Meet the New Kitty! Tips for Starting a Multi-Cat Family
(Per assignment this was written in the POV of an animal character belonging to Cuddle Clones )
I’ve seen it time and time again during my observations of humans possessing a behavioral inclination towards felines. You’re at the pet supply store buying some food for your resident cat and you notice that the local animal rescue is having a pet adoption event. In the corner, you spy a tiny kitten and you feel an instant connection with the tiny ball of fluff.
Without giving it another thought you sign the paperwork and head home brimming with elation. However, you are greeted with a less than hospitable tirade of hisses and growls from your –rather angry – fur child.
Never fear! For my expertise is behavior and I know how to settle such disputes amicably no matter the species! Following some simple steps will ensure that your new cat will transition into your family seamlessly.
Tips for a Peaceful Transition into a Multi-Cat Home:
Have both cats checked by a vet to make sure there are no underlying problems that could increase aggression.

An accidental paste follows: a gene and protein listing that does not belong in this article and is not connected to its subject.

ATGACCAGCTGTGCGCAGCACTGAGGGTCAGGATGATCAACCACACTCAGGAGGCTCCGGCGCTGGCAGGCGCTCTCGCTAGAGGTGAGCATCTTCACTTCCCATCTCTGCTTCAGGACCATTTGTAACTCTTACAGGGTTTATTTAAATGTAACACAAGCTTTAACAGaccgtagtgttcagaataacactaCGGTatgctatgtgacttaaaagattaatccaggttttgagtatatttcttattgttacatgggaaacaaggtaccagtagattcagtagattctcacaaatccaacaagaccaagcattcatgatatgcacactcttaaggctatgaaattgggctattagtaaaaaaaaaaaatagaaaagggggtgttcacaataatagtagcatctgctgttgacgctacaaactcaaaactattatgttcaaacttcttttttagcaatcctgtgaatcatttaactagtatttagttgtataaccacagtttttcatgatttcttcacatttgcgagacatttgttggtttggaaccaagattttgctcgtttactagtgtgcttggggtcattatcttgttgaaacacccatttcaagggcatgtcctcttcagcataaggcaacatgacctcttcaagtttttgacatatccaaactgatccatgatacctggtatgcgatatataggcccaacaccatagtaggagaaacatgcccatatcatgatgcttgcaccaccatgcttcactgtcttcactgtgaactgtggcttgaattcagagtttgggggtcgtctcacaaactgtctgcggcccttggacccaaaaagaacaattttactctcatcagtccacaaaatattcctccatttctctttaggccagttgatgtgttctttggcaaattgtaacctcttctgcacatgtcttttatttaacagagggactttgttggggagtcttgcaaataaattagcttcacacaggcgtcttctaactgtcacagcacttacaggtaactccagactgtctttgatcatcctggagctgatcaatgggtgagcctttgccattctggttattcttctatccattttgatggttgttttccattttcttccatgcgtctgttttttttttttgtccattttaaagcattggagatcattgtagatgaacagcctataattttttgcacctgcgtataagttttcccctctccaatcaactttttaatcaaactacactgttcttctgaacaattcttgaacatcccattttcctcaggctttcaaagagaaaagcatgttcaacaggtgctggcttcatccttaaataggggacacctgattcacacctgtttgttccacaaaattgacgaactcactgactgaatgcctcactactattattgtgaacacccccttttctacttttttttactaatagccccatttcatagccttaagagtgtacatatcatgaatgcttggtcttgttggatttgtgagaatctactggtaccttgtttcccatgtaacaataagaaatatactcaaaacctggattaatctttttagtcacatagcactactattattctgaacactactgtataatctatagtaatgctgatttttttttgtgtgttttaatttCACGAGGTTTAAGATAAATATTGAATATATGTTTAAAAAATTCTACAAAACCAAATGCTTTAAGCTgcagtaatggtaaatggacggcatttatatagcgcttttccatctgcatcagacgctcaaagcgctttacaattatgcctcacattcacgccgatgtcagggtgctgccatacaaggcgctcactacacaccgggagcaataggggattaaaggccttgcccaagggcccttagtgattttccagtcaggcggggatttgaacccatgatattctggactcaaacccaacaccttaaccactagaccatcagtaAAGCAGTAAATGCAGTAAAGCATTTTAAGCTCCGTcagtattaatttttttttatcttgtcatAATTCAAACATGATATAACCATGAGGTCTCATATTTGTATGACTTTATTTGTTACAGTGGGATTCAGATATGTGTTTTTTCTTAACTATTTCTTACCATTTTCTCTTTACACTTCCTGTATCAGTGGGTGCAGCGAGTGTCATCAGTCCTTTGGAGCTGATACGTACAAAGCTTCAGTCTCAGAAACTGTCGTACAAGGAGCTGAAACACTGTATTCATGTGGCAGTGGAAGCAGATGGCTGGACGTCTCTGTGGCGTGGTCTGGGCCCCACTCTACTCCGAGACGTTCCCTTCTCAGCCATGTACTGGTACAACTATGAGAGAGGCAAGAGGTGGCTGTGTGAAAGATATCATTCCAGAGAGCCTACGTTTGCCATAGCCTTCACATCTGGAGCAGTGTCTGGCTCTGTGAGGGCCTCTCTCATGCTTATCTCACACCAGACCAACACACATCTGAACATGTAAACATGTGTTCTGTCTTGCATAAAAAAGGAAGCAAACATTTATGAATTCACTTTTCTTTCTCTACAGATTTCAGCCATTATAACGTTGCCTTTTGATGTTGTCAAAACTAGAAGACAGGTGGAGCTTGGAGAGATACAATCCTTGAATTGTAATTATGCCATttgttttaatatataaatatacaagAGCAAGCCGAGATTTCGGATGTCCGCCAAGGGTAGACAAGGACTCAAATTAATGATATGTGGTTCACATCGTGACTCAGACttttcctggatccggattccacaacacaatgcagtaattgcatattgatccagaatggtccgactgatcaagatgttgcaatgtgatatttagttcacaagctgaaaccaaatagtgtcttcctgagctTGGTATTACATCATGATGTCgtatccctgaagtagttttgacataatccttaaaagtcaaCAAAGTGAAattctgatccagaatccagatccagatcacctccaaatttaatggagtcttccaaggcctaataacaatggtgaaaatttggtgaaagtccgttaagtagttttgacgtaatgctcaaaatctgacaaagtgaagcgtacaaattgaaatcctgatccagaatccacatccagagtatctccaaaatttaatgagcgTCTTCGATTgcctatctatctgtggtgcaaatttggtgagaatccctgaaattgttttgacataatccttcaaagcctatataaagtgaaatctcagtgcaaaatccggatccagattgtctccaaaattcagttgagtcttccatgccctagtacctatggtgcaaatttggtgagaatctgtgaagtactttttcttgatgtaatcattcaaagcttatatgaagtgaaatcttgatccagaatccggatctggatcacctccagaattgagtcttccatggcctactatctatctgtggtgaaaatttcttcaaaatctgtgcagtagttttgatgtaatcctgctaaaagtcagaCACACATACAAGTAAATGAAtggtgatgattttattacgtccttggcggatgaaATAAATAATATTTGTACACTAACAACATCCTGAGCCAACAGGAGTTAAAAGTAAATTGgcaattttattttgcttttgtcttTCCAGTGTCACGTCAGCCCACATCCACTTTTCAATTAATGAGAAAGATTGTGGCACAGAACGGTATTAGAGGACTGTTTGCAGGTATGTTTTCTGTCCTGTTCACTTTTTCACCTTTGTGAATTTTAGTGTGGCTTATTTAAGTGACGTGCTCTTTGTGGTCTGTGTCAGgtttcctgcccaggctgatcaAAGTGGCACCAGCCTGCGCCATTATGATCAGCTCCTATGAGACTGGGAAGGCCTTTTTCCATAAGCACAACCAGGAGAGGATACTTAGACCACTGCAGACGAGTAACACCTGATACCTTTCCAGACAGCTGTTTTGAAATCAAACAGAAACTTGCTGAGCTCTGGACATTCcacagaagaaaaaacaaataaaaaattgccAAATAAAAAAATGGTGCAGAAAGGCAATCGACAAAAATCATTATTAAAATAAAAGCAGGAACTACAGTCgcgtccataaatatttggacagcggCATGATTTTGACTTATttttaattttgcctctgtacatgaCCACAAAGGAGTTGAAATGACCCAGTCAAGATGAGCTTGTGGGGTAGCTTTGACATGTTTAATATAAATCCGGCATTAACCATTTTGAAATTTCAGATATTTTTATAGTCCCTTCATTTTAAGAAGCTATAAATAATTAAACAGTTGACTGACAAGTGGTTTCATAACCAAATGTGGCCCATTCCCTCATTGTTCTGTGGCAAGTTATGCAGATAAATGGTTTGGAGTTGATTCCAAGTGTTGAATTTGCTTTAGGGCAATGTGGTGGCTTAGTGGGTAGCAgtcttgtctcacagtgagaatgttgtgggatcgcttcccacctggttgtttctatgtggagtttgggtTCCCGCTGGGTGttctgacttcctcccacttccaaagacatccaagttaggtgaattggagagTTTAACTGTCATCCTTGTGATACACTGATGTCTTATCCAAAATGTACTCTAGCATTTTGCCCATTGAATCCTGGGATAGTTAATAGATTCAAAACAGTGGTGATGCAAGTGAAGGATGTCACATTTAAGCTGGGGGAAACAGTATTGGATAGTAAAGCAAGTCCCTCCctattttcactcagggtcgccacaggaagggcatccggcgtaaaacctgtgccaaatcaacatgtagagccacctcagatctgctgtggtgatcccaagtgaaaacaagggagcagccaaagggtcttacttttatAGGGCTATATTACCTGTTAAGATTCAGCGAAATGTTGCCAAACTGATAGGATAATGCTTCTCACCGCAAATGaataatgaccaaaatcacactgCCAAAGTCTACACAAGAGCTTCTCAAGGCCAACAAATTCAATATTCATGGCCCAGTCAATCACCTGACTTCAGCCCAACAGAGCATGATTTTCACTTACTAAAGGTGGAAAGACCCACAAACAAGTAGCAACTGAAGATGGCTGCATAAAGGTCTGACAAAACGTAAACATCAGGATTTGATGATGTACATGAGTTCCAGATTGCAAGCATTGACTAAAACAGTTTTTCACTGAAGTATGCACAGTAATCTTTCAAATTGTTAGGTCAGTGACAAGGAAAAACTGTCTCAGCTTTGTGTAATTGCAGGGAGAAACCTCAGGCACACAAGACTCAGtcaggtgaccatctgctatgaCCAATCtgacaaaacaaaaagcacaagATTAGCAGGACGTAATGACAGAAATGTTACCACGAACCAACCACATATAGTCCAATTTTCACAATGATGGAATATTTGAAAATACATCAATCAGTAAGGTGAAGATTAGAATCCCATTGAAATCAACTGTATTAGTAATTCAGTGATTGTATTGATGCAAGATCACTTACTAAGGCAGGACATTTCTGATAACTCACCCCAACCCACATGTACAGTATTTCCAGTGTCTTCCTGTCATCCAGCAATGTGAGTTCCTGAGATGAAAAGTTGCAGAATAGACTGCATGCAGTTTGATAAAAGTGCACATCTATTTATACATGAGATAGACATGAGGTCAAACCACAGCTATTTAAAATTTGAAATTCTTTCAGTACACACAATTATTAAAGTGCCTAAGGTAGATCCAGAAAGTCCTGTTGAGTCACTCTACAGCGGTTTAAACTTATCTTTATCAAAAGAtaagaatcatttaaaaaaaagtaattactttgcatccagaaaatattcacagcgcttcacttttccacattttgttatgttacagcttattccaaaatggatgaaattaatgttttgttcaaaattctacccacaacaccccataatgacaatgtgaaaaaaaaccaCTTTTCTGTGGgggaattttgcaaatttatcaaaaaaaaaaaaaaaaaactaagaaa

Give them SPACE! If I’ve learned on thing about my compatriots it’s that they don’t much care for a nose in the face. Let your two cats have rooms away from one another so smell can be exchanged behind closed doors!
Wait 2-3 days and swap spaces! Cats do altogether better if they don’t see each other during the introduction, but rather smell each other’s scent from a distance.
Keep things positive! Feed and play with both cats near the entrance of the new cat’s isolation area. Enlist a friend to make it more fun!
This process must be gradual and can take several weeks in some situations. If successful the cats will remain peaceful when they greet each other. If your house turns into a war zone immediately following the meet and greet - start the introduction process over again.
Warning Signs to Watch for in a Multi-Cat Home:
Aggression: Hissing accompanied with growling, prolonged eye contact, bristled tails, and arched backs.
Urine Marking: It’s how we dogs say, “hello”, but it is how cats say, “go away, this is mine!” Urinating outside of a litter box often means your cat is stressed.
Resource Guarding: This can lead to bullying and aggression. Cats do not like to share so make sure each cat has its own food bowl, water bowl, and resting area. The golden rule for litter boxes is one for each cat then one extra.
Change is never easy for anyone but especially cats! Breath deep, have patience. I promise in time, you’ll have a peaceful multi-cat home.